What Is GAP Insurance and Do I Need It?


If you have comprehensive car insurance and your car is written off or stolen (a ‘total loss’ in insurance terms), your motor insurer pays the market value of the car, rather than the original value that you paid for it or the amount you still owe on finance. GAP (Guaranteed Asset Protection) insurance is an optional car insurance policy designed to cover this shortfall. Most GAP insurance providers offer cover for up to three years, but in some instances will extend it longer.

The Different Types of GAP Insurance

There are three main types of GAP insurance, but be aware: Different motor insurance providers might use different names for them.

The most basic type of cover is Finance GAP insurance. If the car you’re buying on finance suffers a total loss, this will protect you by paying off any outstanding finance. Say, for example, you’re buying a car using finance, but it's deemed a write-off after an accident. Even though you no longer have access to the car, you’ll still need to settle your debt with the finance company, and that could be thousands of pounds more than the market value of your vehicle, leaving you in negative equity. In this instance Finance GAP insurance would top up the payment from your car insurer to settle the debt.

Return to Invoice or Back to Invoice GAP insurance cover will boost your insurer’s current market value insurance pay-out to match the original purchase price that you paid for the car. It can be used whether you are buying outright or on finance, and it is often bundled with Finance GAP insurance.

Lastly, Vehicle Replacement or Brand New Car GAP insurance provides whatever additional sum is required to allow you to buy an equivalent vehicle to the one that was totalled. This is often what you paid for it, but in some instances could be more (if list prices have increased or you secured a large, one-off discount, for example).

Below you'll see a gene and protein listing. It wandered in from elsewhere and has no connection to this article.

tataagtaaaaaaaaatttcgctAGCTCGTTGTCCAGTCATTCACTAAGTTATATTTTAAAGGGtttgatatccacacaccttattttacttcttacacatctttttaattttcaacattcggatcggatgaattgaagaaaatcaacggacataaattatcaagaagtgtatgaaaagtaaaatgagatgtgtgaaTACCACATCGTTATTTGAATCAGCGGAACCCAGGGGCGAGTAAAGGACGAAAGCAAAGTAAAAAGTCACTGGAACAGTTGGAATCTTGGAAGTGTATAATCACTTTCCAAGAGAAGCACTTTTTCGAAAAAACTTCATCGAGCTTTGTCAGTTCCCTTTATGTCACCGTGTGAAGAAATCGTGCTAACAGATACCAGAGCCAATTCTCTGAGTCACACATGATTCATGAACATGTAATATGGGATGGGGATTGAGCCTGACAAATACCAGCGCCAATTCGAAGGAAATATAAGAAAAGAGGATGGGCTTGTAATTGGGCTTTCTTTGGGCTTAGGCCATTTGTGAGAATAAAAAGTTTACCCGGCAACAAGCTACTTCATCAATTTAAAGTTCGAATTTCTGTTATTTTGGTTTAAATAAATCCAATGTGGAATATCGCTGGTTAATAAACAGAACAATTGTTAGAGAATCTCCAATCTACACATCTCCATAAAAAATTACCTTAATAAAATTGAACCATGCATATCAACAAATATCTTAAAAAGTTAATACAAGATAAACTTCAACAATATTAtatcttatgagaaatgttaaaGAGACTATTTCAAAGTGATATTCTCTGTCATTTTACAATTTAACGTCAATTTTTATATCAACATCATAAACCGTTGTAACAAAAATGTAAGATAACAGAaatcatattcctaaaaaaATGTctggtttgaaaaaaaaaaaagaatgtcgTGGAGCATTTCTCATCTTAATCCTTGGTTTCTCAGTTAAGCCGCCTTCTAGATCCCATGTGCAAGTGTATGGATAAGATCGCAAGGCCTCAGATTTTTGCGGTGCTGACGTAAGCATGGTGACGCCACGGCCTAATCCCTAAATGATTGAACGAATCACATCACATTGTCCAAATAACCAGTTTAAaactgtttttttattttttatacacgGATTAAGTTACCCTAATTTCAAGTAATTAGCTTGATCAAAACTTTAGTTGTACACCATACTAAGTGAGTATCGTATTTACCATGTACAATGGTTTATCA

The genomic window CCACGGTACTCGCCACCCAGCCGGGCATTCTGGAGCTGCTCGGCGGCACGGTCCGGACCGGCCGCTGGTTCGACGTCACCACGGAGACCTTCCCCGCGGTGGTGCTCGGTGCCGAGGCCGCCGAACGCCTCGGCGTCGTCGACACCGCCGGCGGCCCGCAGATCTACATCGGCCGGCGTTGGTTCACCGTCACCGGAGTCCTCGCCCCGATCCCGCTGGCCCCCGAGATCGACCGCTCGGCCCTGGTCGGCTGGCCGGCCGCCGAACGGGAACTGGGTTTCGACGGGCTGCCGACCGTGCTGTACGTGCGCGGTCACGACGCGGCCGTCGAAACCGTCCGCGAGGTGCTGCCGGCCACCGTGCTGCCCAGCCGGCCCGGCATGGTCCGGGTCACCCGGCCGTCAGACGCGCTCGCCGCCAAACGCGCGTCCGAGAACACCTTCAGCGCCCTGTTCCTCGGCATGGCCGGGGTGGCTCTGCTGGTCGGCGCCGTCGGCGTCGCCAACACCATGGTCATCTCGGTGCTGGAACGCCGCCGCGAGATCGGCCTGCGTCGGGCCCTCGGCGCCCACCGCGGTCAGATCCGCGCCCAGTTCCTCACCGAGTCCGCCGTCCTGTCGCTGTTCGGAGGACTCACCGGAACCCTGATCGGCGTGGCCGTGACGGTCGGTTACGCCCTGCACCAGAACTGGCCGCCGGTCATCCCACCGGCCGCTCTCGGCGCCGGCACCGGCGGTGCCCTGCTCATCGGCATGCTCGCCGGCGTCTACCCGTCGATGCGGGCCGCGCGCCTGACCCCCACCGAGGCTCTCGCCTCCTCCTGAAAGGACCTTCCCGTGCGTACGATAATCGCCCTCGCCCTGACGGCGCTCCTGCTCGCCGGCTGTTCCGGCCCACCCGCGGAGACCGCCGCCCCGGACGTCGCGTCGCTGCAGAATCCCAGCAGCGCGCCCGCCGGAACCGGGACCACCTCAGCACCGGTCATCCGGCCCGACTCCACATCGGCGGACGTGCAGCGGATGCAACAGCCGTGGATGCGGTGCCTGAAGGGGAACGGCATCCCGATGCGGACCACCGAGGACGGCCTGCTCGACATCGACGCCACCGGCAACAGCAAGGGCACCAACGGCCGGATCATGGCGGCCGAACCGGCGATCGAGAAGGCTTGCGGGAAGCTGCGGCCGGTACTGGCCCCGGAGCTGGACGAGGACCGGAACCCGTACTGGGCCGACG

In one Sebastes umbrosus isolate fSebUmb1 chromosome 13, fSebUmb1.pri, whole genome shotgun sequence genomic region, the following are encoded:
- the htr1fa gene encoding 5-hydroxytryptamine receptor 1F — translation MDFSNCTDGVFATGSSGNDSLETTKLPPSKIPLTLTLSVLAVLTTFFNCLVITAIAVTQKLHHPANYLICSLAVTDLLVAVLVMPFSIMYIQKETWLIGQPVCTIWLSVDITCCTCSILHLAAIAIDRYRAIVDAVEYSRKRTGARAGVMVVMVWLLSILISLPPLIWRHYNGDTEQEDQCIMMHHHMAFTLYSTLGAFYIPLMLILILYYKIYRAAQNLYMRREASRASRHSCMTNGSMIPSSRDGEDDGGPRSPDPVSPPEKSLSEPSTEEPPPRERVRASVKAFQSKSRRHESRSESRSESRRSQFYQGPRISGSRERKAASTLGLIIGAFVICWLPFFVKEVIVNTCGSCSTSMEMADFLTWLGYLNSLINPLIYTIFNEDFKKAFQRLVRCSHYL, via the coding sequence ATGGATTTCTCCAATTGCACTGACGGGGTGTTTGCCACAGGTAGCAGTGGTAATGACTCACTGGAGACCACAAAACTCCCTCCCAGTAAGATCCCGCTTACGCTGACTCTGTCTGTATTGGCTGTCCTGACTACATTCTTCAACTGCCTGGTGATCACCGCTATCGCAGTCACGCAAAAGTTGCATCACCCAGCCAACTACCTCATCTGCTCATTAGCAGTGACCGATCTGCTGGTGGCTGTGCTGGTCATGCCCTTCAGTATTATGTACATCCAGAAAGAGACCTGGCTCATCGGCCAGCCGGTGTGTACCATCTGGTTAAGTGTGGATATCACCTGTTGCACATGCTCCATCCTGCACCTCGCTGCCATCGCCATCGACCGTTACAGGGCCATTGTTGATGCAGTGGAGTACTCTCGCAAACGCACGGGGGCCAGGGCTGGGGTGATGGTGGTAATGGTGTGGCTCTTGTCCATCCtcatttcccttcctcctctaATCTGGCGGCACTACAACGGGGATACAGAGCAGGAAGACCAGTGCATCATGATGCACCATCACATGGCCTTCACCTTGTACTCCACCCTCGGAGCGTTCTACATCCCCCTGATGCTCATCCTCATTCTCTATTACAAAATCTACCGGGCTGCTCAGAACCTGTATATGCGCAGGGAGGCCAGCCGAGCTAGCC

Do I Need GAP Insurance?

It is not a legal requirement to have GAP insurance. Further, if you’re the first registered owner of a new car, you might find that a fully comprehensive insurance policy already offers ‘new for old’ cover for the first year. What this means is that if your car (the ‘old’ in this case) is recorded as a total loss, your GAP insurer is obliged to replace it with a brand new vehicle. This does vary among car insurance companies, so you'll have to check your policy to find out for sure.

In the above instance there is no need to have GAP insurance for that 12-month period. However, you can if you wish defer a GAP insurance policy so that it only kicks in when the ‘new for old’ clause in your comprehensive car insurance comes to an end.

When Should I Take Out GAP Insurance?

Dealerships are not allowed to sell you GAP insurance on the same day you buy a car. Instead, they must wait 48 hours before offering it to you, unless you indicate you’d like to waive this waiting period. This is designed to give you time to check the prices and services of independent lenders and brokers, in addition to what the car dealer can offer.

There are, however, limits to how long after taking ownership of a car you can apply for GAP insurance. Often this is six months (you’ll need the sales invoice to prove the date of purchase and the amount you paid), but it can vary depending on the company and level of cover, so be sure to check with the individual lender or broker.

Should I Take Out GAP Insurance on a Used Vehicle?

You can purchase GAP insurance for used vehicles, but whether or not you should is a different matter. The idea of GAP insurance is essentially to cover the depreciation a car suffers early in its life. With used cars much of this has already been accounted for, which often makes GAP insurance less important.

Where to Buy GAP Insurance

Car dealers will almost certainly offer GAP insurance as part of the car-buying or contract hire process, but it is rarely the most cost-effective way to buy it. Instead, search online for a reputable insurance company, which will often be able to offer lower prices for the same product.

Remember: Not all GAP insurance policies are equal, so it pays to shop around and read terms and conditions to find out about any exclusions and excesses that might apply. Also, be sure you know how long the GAP insurance lasts, what to do if you want to claim (or cancel your cover), and of course, double-check that the value of your car is listed correctly.

Having previously written for The Daily Telegraph, What Car?, Auto Express and others, Chris Knapman now oversees the editorial content at CarGurus in the UK, covering buying guides and advice, car reviews, motoring news and more.

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